SEO Implications of Google’s “Freshness” Algorithm Change

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SEO Implications of Google’s “Freshness” Algorithm Change


Topic: Google algorithm change emphasizes content “freshness” Challenge:  Achieving freshness visibility on the SERP Channels: SEO Google recently announced an algorithm change that could affect as many as 35% of its organic search results.  When a search query references recent events or breaking news—or when up-to-the-minute content is more useful than older content—Google will provide more visibility for sites with newly-updated content. For example, when someone queries “Yankees Score,” they’re telling Google they want information on the latest Yankees game.  Google’s algorithm is designed to address this—Google is more likely to prominently display recently-updated content at the top of the search engine results page (SERP). What This Means for Marketers The magnitude of this algorithmic shift is quite large; Google’s “Panda” update affected only 12% of search results, while this change will impact 35%.  How will this affect sites—like those of retailers—that don’t have a lot of recent content?  Additionally, how should site content be formatted so freshness is apparent to Google? Google outlined three types of affected search queries:

  1. Trending/Recent Events Queries will be more likely to return content that’s only minutes old
  2. Regularly Recurring Event Queries like TV shows, conferences, and games will return sites that reference the most recent instance of each event
  3. Queries Referencing Frequently-Updated Content like product reviews will be more likely to return the latest reviews

For instance, entertainment and celebrity searches now show up-to-the minute results accompanied by the time the page was crawled.  A November 7, 2011 “Lohan” query returned TMZ content posted as little as three hours before: Freshness1 In contrast, searches that don’t reference current events (like most product and brand name searches) are so far unaffected by the change.  For example, while a search like “Kardashian” will provide very recent information, a search like “car insurance” will yield virtually the same results as before the change.  However, Performics has seen some small modifications to results when the search query is specifically written to express a need for recent information.   For example, a search like “car insurance news” may show one or two date-stamped, first-page results, while “car insurance” shows no date-stamped results. Best Practices for Achieving “Freshness” Visibility In the short term, news sites, entertainment and review sources will achieve higher visibility.  But if you’re in a relatively stable vertical where your visitors’ needs don’t dramatically fluctuate, you’ll likely retain your current visibility and traffic. In the longer term, search behavior may change as searchers continually seek and find the latest content.  For example, product review sites may achieve a revitalized importance in the months to come; or it may become standard practice for retailer sites to provide visitors with the latest info concerning their vertical.  Thus, site owners should:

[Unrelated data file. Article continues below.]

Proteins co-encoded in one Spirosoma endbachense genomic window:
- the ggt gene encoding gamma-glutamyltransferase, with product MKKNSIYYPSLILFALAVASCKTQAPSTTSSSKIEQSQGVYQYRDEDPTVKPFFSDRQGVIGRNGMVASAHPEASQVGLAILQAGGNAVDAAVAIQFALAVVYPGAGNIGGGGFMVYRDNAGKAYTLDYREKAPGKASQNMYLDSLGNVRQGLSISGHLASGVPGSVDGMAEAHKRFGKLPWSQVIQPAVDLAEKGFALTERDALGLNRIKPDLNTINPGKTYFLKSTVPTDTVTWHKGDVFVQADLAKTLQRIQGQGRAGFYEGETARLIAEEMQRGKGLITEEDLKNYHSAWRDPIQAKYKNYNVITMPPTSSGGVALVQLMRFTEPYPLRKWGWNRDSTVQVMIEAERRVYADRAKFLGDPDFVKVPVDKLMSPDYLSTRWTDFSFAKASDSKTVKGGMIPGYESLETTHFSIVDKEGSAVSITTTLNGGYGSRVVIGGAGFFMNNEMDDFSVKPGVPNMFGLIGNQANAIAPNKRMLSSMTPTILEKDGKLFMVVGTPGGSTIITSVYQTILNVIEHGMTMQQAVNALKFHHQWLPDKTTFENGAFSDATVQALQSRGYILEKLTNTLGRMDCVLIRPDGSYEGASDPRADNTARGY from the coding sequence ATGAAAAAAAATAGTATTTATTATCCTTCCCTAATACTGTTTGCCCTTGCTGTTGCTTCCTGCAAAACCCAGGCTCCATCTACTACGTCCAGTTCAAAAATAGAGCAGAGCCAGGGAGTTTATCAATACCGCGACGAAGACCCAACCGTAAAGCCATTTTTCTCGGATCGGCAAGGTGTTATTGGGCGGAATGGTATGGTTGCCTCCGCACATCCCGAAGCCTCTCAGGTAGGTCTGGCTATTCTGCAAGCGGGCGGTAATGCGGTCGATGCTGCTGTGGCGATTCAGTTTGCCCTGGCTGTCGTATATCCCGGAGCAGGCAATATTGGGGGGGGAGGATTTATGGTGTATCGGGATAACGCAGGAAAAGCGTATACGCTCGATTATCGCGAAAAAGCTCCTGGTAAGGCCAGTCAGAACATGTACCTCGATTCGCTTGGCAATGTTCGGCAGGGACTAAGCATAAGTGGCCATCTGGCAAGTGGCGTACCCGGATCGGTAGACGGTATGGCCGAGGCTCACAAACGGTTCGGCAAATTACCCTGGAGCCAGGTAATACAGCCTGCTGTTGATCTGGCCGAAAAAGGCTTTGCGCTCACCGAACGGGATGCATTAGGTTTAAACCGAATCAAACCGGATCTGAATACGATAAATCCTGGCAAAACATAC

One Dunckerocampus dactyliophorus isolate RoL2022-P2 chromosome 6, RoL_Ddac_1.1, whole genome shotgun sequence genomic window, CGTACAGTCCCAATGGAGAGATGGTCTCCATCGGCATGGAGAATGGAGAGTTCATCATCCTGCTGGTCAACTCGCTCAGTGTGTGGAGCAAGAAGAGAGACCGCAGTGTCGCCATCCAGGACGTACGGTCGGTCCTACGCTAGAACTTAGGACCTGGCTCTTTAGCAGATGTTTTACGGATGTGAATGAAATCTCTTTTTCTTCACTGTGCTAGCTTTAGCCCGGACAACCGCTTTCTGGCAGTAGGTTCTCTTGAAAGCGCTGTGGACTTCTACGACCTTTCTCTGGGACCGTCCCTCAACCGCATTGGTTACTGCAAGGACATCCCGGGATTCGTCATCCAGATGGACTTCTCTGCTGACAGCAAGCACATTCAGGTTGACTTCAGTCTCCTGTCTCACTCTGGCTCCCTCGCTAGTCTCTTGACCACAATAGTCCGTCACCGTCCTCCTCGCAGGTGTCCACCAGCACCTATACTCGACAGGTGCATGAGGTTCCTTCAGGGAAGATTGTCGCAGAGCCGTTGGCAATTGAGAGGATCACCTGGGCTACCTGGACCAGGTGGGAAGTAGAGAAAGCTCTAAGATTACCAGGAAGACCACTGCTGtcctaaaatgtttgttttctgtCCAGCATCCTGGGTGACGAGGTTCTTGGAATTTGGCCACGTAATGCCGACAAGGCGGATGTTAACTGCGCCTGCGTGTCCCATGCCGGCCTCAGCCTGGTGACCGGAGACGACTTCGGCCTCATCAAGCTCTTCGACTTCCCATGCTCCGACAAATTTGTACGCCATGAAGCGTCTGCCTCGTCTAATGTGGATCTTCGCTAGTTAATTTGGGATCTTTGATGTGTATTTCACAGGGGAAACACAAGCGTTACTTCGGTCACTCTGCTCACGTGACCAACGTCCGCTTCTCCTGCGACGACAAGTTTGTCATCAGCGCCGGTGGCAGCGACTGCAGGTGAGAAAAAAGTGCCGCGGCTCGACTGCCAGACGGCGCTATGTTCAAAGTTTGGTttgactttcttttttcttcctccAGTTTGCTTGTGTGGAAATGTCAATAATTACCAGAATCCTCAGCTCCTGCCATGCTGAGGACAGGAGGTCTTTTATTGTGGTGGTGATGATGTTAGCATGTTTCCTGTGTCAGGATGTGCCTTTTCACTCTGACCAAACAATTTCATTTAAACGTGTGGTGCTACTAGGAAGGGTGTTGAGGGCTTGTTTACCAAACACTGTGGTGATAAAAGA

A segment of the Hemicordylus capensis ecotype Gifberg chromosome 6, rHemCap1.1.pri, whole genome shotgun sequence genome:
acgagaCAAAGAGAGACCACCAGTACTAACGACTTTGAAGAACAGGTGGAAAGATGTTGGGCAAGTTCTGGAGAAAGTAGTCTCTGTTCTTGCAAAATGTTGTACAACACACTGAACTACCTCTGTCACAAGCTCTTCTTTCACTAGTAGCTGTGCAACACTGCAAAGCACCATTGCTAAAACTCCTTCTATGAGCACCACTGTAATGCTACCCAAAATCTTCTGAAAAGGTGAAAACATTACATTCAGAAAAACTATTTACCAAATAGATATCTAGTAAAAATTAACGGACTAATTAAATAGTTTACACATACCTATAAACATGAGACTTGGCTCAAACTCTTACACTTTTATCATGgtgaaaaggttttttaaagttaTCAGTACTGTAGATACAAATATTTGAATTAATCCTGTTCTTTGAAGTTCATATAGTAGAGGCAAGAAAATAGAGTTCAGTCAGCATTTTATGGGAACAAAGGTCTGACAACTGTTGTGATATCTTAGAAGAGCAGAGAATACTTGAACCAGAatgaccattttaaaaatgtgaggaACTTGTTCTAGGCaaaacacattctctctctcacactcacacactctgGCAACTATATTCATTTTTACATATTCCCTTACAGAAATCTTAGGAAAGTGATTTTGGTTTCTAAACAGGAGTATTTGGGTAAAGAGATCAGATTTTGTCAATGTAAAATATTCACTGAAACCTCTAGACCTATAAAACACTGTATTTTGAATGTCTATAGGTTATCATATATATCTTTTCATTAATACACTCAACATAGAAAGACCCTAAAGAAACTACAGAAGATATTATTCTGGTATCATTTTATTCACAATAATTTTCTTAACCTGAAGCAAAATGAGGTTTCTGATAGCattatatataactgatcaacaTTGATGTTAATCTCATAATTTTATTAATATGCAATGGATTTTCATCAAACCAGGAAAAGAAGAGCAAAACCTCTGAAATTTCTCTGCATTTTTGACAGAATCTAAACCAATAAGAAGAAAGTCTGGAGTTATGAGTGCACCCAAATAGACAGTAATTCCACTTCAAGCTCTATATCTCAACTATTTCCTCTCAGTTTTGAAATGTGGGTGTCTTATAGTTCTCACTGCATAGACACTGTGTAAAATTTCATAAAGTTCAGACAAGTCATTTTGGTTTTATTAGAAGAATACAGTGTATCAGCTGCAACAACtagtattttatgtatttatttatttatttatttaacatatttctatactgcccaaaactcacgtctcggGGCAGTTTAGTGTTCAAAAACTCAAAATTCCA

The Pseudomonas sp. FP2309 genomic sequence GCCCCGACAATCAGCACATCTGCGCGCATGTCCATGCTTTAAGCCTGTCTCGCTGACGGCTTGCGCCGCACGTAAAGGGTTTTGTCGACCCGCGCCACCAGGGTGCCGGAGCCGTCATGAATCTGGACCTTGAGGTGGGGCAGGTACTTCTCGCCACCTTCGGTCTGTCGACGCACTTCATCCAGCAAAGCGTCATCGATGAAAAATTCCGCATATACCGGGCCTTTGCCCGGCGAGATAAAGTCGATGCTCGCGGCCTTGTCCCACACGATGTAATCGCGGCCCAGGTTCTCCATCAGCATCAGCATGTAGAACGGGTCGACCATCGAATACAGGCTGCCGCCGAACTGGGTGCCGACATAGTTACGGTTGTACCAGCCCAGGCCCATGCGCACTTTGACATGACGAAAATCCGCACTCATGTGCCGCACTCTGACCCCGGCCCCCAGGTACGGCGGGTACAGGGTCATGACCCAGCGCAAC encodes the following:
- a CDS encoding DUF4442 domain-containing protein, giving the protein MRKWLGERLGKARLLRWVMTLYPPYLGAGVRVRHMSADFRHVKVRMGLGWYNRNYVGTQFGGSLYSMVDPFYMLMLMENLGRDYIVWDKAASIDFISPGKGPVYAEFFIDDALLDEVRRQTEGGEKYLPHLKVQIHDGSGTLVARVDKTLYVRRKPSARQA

• Add content that fulfills people’s freshness needs: The specific nature of this “fresh” content will vary by vertical, but there’s likely information related to your business that searchers would like to know today
  • Provide a reference to a relevant data stream:  This can include Twitter or an RSS feed with industry news
  • Incorporate a comments section to your site: Google recently announced its ability to crawl AJAX and JavaScript content; a lively comments section may convince Google that your site has fresh content
  • Put fresh content on its own URL: Google is most likely to identify fresh content if it appears on its own URL.  Don’t put your latest content on a static URL like Yoursite.com/latestupdates.htm; Google won’t consider content fresh if the URL has been previously crawled for several weeks, months or years.  Constantly updating the content that appears on the same URL will not likely trigger the freshness signal.  A page’s freshness will be determined by the time at which Google first crawled the page, not by how often a page was updated.  This prevents content spam (e.g. updating the same page multiple times in a day).
  • Provide regularly updated XML sitemap files to Google: Sitemaps can be a reliable guide to the information that changes the most often on your site.  They can also conclusively identify the site URLs with the latest-updated content.

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